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Columbia University researchers testing opioid use disorder vaccine

The vaccine is designed to produce antibodies to oxycodone, blocking the drugs’ ability to reach the brain


The vaccine is designed to produce antibodies to oxycodone, a commonly abused prescription opioid normally used to treat pain.


Katie Camero
The Charlotte Observer

NEW YORK — Thousands of people die each year because of an opioid-related overdose, and the coronavirus pandemic only fueled that fire, contributing to a record level of deaths in 2020.

Medications exist that can help treat opioid use disorders, but about half of those who take them end up relapsing after about six months. Now, researchers at Columbia University in New York are developing a vaccine they hope could prevent opioid overdose deaths by blocking the drugs’ ability to reach the brain.

The team is enrolling up to 24 volunteers who are active opioid users but are not taking medications to treat their disorder in an early clinical trial designed to determine if the vaccine is “well tolerated and safe.” Researchers will also study whether the shot triggers the production of sufficient antibodies that could prevent the drug from seeping into the brain.

If the vaccine proves safe, then the team will add another 21 participants. It’s the first experimental vaccine designed for the treatment of opioid use disorder to be tested in the U.S.

“A vaccine that lasts for several months, given in combination with any of [the existing] medications, could help many more people beat their addiction and potentially protect them from an overdose death if a patient relapses,” Sandra Comer, principal investigator of the clinical trial and a professor of neurobiology at Columbia University Vagelos College of Physicians and Surgeons, said in a news release.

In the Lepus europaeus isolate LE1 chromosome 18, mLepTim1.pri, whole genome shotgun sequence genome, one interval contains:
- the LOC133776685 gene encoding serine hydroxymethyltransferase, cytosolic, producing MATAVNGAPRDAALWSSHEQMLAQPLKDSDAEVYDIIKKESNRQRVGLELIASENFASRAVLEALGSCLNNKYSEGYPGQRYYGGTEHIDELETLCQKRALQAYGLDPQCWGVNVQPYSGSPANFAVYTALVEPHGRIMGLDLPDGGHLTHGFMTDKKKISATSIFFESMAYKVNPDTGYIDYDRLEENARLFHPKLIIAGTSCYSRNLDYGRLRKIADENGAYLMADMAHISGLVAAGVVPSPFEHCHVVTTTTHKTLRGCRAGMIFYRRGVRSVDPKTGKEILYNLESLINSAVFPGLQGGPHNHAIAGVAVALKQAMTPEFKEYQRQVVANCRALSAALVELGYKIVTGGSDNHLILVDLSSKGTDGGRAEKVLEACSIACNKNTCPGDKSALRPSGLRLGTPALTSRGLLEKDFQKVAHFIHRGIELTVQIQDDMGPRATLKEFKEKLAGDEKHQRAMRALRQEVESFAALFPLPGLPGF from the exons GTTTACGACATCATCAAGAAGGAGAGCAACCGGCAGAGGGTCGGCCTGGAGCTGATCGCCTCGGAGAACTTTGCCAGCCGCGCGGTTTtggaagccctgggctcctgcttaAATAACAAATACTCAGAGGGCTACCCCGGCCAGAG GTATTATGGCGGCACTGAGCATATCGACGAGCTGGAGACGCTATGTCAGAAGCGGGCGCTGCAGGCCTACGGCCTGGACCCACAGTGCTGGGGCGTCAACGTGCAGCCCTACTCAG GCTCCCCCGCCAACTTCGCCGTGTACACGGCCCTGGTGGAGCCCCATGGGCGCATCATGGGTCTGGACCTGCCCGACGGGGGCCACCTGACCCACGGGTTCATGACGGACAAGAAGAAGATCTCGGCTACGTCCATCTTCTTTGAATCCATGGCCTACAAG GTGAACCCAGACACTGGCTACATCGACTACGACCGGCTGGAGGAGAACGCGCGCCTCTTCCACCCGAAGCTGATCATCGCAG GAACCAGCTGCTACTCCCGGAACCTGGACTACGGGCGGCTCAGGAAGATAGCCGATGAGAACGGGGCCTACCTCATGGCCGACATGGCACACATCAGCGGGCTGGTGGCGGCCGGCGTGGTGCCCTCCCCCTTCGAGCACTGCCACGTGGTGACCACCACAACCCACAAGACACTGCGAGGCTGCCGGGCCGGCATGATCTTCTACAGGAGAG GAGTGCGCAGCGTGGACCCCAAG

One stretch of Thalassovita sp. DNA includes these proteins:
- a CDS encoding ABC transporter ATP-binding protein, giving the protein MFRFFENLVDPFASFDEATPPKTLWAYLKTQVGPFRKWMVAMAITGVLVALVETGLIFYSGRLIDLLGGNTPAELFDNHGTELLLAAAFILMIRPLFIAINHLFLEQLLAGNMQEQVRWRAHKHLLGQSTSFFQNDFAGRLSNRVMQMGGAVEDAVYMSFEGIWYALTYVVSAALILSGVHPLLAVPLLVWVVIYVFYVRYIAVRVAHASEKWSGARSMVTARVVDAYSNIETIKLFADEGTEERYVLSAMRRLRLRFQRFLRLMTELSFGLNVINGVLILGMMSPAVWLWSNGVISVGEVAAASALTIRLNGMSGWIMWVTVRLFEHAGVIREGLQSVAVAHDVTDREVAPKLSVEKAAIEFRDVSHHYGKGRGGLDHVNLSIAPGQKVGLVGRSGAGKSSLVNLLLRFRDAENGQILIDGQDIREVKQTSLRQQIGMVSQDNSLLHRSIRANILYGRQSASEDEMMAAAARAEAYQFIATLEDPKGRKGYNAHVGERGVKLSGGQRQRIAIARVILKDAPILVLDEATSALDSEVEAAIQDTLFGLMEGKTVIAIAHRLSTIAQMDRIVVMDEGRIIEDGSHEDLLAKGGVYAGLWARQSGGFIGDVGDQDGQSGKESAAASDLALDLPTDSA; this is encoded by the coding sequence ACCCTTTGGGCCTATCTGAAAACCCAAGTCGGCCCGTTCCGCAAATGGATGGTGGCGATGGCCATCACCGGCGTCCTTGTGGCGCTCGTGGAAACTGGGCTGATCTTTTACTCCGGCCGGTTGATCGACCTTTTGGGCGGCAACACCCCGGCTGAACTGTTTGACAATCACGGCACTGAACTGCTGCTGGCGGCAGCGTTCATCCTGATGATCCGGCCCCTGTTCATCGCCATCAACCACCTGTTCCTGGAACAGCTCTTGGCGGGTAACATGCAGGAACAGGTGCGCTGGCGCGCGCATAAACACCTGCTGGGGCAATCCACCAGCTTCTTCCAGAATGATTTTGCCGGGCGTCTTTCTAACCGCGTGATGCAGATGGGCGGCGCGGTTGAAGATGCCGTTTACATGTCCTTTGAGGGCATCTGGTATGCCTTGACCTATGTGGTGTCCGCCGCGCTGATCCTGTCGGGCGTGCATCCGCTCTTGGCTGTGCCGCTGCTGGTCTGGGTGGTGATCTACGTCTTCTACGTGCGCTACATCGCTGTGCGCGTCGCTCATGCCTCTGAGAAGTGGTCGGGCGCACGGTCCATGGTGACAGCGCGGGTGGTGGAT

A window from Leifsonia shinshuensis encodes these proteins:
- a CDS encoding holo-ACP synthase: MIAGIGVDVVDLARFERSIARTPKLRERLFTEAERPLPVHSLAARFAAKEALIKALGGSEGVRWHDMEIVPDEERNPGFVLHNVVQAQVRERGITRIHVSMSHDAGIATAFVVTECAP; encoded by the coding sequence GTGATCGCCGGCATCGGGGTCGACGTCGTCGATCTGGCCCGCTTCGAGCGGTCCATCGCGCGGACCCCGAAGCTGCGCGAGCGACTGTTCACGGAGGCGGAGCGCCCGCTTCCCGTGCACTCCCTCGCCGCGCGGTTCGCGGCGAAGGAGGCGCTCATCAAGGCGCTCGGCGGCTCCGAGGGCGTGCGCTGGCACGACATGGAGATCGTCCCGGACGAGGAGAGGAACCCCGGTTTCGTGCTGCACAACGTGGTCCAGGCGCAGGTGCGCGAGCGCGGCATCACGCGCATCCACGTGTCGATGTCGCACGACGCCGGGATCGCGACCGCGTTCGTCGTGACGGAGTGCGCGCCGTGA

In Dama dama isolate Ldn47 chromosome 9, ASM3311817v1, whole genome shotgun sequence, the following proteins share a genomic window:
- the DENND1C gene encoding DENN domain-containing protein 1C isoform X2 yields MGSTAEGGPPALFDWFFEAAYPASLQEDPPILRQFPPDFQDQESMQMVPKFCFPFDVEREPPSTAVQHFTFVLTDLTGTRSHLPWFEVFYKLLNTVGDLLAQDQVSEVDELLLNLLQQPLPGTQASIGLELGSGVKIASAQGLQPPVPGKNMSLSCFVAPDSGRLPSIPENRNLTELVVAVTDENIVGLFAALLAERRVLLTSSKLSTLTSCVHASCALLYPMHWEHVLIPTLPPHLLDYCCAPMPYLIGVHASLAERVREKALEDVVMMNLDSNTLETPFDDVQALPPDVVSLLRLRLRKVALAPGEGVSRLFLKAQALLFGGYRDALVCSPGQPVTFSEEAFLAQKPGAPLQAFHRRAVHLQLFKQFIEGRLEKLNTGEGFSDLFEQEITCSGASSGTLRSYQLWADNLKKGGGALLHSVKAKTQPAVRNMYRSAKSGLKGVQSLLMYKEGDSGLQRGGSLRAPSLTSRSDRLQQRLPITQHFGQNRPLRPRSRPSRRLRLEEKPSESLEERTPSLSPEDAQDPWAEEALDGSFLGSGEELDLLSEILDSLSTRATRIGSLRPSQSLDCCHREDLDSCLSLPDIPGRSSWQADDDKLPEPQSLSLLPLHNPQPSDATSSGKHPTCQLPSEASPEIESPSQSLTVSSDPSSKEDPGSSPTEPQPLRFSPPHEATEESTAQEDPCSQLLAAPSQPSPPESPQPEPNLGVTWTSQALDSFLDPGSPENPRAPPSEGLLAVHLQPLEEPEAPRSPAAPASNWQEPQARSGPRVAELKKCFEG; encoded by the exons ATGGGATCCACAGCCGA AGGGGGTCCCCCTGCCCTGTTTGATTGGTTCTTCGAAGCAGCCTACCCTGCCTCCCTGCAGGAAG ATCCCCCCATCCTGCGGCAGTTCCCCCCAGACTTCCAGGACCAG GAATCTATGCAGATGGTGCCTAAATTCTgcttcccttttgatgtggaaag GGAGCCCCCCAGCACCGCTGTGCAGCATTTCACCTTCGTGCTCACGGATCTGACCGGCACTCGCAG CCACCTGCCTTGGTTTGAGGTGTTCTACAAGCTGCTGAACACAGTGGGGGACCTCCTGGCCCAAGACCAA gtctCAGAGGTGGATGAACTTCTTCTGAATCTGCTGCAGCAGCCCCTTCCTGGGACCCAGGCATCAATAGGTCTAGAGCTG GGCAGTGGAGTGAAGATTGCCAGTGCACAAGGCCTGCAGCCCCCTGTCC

How is the vaccine designed to work?

The vaccine is designed to produce antibodies to oxycodone, a commonly abused prescription opioid normally used to treat moderate to severe pain.

If a vaccinated person were to relapse, the antibodies their body generated would attach to the drug and block it from reaching the brain. This means the person would not feel the typical euphoric high felt after taking opioids.

The same blockage could also prevent overdose deaths, researchers say. When oxycodone reaches the brain, it can cause “respiratory depression,” a disorder in which breathing becomes slow and ineffective. The vaccine would ideally stop this process from happening.

The vaccine cannot interfere with other medications used to treat opioid use disorder because it’s designed to specifically target oxycodone. Researchers are working on developing similar vaccines that target other opioids with unique chemical makeups, such as heroin and fentanyl.

The shot also cannot interfere with naloxone, a drug used to revive consciousness in people who have overdosed.

How will the clinical trial work?

So far, preclinical studies in animals given oxycodone show the vaccine protects against “toxicity and signs of overdose, such as respiratory depression.” It also reduced the animals’ desire to consume the drug on their own.

Clinical trials will involve people who are ongoing opioid users not receiving other treatments for their use disorder. Researchers will administer non-lethal doses of oxycodone to volunteers housed in an inpatient center after they receive the vaccine and monitor their responses to the drug for several weeks. The team will then analyze volunteers’ drug use behavior “on an outpatient basis.”

One group of participants will receive a placebo shot and two other groups will get a low or high dose of the vaccine.

Meanwhile, researchers at the University of Minnesota will monitor blood samples from clinical trial volunteers “to better understand how the vaccine works.”

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